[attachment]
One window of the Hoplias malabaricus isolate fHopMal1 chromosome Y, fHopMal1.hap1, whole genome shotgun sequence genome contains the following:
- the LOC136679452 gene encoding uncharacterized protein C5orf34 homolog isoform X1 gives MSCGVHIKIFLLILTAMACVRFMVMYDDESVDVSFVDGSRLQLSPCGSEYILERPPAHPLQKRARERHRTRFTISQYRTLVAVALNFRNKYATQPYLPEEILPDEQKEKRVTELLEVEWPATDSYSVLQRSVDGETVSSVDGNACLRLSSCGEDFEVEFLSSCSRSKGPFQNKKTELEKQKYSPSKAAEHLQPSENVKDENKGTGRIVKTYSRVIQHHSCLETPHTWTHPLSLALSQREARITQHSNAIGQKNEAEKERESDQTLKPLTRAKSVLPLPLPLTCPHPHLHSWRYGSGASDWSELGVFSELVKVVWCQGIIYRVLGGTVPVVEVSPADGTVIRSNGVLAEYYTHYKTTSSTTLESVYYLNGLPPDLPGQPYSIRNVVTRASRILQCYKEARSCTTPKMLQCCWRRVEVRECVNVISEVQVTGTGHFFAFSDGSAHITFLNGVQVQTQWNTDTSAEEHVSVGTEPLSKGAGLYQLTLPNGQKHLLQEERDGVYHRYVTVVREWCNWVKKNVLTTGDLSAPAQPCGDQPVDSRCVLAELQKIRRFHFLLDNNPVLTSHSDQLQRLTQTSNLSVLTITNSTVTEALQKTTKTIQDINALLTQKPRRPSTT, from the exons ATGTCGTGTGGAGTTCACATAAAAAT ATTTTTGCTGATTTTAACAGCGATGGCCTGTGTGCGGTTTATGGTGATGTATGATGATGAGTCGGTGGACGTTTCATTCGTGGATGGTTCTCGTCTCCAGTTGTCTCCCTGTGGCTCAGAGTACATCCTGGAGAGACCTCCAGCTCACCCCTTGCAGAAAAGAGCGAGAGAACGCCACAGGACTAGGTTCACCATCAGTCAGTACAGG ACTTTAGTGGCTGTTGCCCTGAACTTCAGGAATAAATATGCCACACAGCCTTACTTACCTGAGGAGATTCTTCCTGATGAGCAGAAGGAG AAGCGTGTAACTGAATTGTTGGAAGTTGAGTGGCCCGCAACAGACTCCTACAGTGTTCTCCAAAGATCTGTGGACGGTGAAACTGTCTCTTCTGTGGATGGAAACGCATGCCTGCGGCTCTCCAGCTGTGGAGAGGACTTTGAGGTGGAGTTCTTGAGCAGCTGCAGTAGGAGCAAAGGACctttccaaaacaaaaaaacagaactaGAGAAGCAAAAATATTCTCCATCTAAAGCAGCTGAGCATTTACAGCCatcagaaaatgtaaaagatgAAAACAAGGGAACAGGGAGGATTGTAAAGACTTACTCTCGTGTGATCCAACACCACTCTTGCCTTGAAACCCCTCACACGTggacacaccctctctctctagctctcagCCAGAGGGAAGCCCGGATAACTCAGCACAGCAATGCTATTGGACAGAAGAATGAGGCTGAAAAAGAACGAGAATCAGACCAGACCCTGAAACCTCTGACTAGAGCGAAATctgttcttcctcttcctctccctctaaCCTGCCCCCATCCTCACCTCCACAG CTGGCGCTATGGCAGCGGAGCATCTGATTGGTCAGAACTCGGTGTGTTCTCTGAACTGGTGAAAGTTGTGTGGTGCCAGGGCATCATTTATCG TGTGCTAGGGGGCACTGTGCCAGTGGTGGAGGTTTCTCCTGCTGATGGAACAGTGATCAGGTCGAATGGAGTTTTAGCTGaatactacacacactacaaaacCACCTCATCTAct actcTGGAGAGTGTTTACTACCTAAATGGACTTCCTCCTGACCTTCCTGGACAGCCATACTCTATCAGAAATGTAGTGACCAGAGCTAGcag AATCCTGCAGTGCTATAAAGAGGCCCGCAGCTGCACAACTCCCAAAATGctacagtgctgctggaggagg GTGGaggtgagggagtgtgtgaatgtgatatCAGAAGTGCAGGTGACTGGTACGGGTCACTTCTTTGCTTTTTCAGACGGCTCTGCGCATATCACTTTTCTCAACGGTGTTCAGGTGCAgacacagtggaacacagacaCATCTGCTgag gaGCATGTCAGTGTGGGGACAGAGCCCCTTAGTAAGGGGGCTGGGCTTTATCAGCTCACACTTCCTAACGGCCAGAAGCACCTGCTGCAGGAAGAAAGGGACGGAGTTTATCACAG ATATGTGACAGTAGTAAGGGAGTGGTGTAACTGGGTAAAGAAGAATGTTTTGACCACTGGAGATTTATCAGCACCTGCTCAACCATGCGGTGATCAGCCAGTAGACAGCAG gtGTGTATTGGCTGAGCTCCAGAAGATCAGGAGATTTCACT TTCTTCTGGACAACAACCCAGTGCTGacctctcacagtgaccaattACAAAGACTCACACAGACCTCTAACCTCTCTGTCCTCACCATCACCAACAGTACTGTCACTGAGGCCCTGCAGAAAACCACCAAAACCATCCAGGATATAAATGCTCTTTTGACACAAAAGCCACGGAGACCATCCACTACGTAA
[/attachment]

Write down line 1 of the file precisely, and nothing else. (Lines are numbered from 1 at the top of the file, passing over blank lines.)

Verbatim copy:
One window of the Hoplias malabaricus isolate fHopMal1 chromosome Y, fHopMal1.hap1, whole genome shotgun sequence genome contains the following: